Particular arrangements of applications and computing devices have been described above with reference to FIG. 1. It will be understood that principles of the disclosure herein are not limited to the particular arrangements of applications and computing devices shown in FIG. 1.

In an example use of the foregoing solution for processing an XML document by a computing device application, a client computer may share the following XML document template with an ABAP-based XML server:

<?xml version=“1.0” encoding=“utf-8” ?> <group>  <name>%name%</name>  <description>%description%</description>  <is-private>true</is-private> </group>.

The client computer may send a context/dictionary to the server with a request for information. An example context/dictionary with placeholders as keys for rendering a document instance at the server with the foregoing shared XML document template may be:

    • name=Financial Closing
    • description=Collaboration group to prepare the financial closing

The resulting XML document instance with the foregoing context values inserted for placeholders at the server may be:

<?xml version=“1.0” encoding=“utf-8”?> <group>  <name>Financial Closing</name>  <description>Collaboration group to prepare the financial closing</description>  <is-private>true</is-private> </group>

In another example, a client computer may parse a Java-based XML document received from a server to extract information from selected fields using the following XML Document template:

<?xml version=“1.0” ?> − <ACCOUNT_ACCESS_CONTEXT xmlns=“http://nnn.com/byd/ oberon”>  − <EXPORTING>   <EV_CONTEXT>%oauth_token%</EV_CONTEXT>   <EV_RESPONSE_CODE>%response_code%   </EV_RESPONSE_CODE>   <EV_SERVICE_URL>%jam_host%</EV_SERVICE_URL>   <EV_USER_ACCOUNT>%jam_user%   </EV_USER_ACCOUNT>  </EXPORTING> </ACCOUNT_ACCESS_CONTEXT>.

The client computer parser may, using the foregoing template as reference for parsing the Java-based XML document received from a server, return the following context/dictionary:

oauth_token = pOfqCJEPsUwW4uSZgQF6MCBBsz928 GwRODAXNCqa response_code = 200 jam_host = http://stage.cubetree.com jam_user = user1@nnn-mcc.com

FIG. 2 shows an example computer-implemented method 200 for processing XML documents, in accordance with the principles of the disclosure herein. Method 200 may be used to generically process XML documents in computing environments that may use diverse XML technologies and protocols.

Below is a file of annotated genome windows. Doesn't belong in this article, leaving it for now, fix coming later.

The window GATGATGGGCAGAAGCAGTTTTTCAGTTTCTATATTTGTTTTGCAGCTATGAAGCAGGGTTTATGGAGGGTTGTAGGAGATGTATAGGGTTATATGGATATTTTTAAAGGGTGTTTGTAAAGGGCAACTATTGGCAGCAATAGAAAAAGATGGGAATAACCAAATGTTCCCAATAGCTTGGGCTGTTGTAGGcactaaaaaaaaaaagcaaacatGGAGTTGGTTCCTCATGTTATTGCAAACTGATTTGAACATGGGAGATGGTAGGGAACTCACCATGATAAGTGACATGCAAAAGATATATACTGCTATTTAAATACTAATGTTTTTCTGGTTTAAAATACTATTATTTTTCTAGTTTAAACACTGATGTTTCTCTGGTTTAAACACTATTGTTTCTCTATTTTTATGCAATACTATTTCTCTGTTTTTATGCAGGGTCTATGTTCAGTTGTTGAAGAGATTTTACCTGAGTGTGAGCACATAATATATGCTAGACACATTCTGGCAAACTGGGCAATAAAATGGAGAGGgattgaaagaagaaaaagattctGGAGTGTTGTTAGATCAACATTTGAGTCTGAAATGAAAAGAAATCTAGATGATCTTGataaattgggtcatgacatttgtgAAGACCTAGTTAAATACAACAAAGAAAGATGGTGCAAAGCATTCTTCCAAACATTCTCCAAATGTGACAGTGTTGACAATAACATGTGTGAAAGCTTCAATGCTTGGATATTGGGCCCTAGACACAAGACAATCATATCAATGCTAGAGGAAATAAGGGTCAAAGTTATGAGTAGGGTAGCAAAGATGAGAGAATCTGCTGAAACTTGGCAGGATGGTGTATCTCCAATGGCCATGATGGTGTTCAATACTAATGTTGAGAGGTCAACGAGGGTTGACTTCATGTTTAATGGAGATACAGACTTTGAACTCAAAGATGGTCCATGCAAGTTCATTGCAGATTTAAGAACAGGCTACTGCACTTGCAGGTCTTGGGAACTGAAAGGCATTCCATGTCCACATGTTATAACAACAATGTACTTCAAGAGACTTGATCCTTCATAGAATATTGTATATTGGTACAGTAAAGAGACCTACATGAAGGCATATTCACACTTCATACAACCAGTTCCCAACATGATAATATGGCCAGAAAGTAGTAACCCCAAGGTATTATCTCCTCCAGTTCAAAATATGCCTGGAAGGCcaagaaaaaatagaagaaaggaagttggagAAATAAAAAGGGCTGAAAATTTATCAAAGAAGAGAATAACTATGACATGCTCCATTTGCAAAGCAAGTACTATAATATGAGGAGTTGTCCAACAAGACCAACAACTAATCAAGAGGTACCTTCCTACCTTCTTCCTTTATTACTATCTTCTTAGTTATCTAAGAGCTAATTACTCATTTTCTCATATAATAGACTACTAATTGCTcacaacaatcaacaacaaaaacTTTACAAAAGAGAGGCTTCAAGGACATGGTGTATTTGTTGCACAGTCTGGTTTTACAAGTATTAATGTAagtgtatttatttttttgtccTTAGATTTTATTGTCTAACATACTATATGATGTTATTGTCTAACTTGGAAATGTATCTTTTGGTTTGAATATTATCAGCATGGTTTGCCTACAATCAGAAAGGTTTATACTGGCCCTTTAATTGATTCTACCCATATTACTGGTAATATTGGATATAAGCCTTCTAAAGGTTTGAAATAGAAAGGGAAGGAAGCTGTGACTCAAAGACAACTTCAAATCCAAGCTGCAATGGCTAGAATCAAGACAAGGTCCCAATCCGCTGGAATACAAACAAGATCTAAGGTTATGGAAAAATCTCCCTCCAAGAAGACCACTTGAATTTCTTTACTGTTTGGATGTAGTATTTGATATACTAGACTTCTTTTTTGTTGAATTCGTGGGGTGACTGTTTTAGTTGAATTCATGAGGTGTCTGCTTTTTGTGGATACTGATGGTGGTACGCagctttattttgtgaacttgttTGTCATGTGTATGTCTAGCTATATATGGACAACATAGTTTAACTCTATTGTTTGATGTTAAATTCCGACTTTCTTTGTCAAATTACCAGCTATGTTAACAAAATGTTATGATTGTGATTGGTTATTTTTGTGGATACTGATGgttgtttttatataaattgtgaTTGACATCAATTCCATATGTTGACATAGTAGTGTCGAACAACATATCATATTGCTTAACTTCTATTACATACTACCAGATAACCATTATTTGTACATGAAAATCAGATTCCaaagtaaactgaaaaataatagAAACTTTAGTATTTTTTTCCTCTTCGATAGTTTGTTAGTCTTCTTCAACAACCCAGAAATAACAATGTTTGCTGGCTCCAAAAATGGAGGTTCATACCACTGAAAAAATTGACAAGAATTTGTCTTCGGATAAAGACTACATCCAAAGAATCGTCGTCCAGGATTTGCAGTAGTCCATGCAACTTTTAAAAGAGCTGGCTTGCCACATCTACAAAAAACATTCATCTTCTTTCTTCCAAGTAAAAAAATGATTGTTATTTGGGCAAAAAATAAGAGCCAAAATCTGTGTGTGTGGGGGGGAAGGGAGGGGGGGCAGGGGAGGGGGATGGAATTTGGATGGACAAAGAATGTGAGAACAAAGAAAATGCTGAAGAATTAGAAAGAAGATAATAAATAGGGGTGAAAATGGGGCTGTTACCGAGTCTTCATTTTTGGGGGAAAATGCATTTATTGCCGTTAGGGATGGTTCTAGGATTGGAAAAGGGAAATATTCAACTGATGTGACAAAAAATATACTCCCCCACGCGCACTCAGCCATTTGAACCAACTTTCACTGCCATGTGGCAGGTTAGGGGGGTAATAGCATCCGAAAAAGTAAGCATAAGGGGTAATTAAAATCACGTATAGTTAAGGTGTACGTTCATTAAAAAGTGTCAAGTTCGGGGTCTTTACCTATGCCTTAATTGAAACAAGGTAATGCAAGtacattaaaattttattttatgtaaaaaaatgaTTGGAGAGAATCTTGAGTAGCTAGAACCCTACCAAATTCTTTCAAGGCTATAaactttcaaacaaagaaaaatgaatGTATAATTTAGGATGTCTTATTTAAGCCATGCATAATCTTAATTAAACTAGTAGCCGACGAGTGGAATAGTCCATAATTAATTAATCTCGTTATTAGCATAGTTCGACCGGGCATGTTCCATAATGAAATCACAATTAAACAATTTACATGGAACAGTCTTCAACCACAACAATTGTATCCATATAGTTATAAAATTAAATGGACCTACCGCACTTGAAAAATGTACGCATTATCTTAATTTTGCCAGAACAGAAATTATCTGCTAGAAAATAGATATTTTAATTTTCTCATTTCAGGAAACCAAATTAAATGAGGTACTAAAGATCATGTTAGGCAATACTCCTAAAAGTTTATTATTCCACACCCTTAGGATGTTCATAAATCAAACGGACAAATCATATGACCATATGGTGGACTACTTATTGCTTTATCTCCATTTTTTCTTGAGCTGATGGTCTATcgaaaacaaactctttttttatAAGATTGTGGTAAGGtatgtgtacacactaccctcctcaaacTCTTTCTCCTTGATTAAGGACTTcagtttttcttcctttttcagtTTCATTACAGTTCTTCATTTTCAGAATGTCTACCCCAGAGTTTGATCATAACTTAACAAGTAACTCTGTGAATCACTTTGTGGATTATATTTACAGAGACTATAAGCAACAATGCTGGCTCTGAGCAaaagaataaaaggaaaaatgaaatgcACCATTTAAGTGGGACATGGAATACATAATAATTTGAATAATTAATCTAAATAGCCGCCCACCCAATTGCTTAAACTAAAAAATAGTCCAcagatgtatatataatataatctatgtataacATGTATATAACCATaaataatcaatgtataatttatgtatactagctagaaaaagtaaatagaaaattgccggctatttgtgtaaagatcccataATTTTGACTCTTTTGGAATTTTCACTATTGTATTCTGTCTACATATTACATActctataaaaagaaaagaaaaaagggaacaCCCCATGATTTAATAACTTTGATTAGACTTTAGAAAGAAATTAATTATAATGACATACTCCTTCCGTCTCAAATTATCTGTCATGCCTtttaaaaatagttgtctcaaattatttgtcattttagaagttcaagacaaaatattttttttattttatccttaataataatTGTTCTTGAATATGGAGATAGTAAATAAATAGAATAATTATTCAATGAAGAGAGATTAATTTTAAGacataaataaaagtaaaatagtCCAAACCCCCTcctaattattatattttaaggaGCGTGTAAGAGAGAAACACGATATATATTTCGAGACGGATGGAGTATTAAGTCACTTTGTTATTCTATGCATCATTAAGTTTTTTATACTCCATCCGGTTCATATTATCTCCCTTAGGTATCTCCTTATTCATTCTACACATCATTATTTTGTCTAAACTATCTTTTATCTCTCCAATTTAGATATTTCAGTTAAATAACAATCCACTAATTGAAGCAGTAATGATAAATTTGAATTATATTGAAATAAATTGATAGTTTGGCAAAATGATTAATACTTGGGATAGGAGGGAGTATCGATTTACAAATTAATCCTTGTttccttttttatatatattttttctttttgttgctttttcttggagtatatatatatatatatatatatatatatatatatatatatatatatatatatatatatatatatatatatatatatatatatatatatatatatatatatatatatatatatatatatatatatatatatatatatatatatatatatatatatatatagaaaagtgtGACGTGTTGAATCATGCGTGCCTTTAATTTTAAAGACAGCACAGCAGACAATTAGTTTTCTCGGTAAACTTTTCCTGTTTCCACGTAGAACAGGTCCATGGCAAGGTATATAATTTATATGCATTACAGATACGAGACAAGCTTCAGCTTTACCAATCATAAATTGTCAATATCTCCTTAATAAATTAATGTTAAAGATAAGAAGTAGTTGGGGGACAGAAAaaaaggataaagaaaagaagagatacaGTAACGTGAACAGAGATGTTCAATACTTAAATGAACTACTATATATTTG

Method 200 includes identifying a subset of fields of interest in an XML document (210), obtaining an XML document template in which the subset of fields are marked or designated by placeholders (220), and processing the subset of fields in a current instance of the XML document that are designated by placeholders in XML document template (230).

In method 200, identifying a subset of fields in an XML document 210 may involve identifying the subset of fields in the XML document that may contain information relevant, for example, as input or output data of an application function. Further, obtaining an XML document template in which the subset of fields are designated by placeholders 220 may involve preparing the XML document template based on a previous instance of the XML document (222) and may involve replacing particular elements, attributes and content fields in the previous instance of the XML document with placeholders (224).

Further in method 200, processing the subset of fields in a current instance of the XML document that are designated by placeholders in XML document template 230 may involve processing only the subset of fields for which placeholders are defined in the template (232). The processing of the subset of fields in a current instance of the XML document that are designated by placeholders in XML document template may include parsing, extracting information, inserting information and rendering the XML document. Processing the subset of fields of in the current instance of the XML document that are designated by placeholders in XML document template 230 may involve parsing the XML document using the XML document template as reference, which returns a context object having a dictionary of key-value pairs with the placeholders as keys (234) and extracting information i.e. the values for the subset of fields (236).

Additionally or alternatively in method 200, processing the subset of fields of the XML document that are designated by placeholders in XML document template object 230 may involve inserting or replacing information in a current instance of a XML document in the fields associated with the placeholders in the XML document template (238), and rendering the XML document instance with the inserted information (239). The inserted information may be generated at runtime and/or may be derived from a context object having a dictionary of key-value pairs with the placeholders as keys.